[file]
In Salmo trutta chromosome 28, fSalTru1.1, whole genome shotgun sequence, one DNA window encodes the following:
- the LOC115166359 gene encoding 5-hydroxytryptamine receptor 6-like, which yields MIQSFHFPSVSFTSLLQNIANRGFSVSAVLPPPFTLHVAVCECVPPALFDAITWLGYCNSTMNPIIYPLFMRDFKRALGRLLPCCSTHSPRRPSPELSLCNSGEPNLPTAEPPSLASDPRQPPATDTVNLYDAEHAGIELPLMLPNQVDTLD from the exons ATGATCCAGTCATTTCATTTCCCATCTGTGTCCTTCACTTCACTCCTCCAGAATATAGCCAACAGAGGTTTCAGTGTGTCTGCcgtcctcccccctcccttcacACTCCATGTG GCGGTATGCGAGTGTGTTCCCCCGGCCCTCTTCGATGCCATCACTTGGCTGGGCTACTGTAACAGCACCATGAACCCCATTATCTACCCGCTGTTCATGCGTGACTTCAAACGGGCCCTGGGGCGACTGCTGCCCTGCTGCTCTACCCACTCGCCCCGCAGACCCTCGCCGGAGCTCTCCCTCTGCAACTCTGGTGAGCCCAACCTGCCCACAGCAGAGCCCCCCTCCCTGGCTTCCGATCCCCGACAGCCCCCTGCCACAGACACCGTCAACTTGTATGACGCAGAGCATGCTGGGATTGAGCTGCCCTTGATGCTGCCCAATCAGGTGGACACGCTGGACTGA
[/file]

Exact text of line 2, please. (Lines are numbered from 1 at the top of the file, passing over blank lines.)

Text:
- the LOC115166359 gene encoding 5-hydroxytryptamine receptor 6-like, which yields MIQSFHFPSVSFTSLLQNIANRGFSVSAVLPPPFTLHVAVCECVPPALFDAITWLGYCNSTMNPIIYPLFMRDFKRALGRLLPCCSTHSPRRPSPELSLCNSGEPNLPTAEPPSLASDPRQPPATDTVNLYDAEHAGIELPLMLPNQVDTLD from the exons ATGATCCAGTCATTTCATTTCCCATCTGTGTCCTTCACTTCACTCCTCCAGAATATAGCCAACAGAGGTTTCAGTGTGTCTGCcgtcctcccccctcccttcacACTCCATGTG GCGGTATGCGAGTGTGTTCCCCCGGCCCTCTTCGATGCCATCACTTGGCTGGGCTACTGTAACAGCACCATGAACCCCATTATCTACCCGCTGTTCATGCGTGACTTCAAACGGGCCCTGGGGCGACTGCTGCCCTGCTGCTCTACCCACTCGCCCCGCAGACCCTCGCCGGAGCTCTCCCTCTGCAACTCTGGTGAGCCCAACCTGCCCACAGCAGAGCCCCCCTCCCTGGCTTCCGATCCCCGACAGCCCCCTGCCACAGACACCGTCAACTTGTATGACGCAGAGCATGCTGGGATTGAGCTGCCCTTGATGCTGCCCAATCAGGTGGACACGCTGGACTGA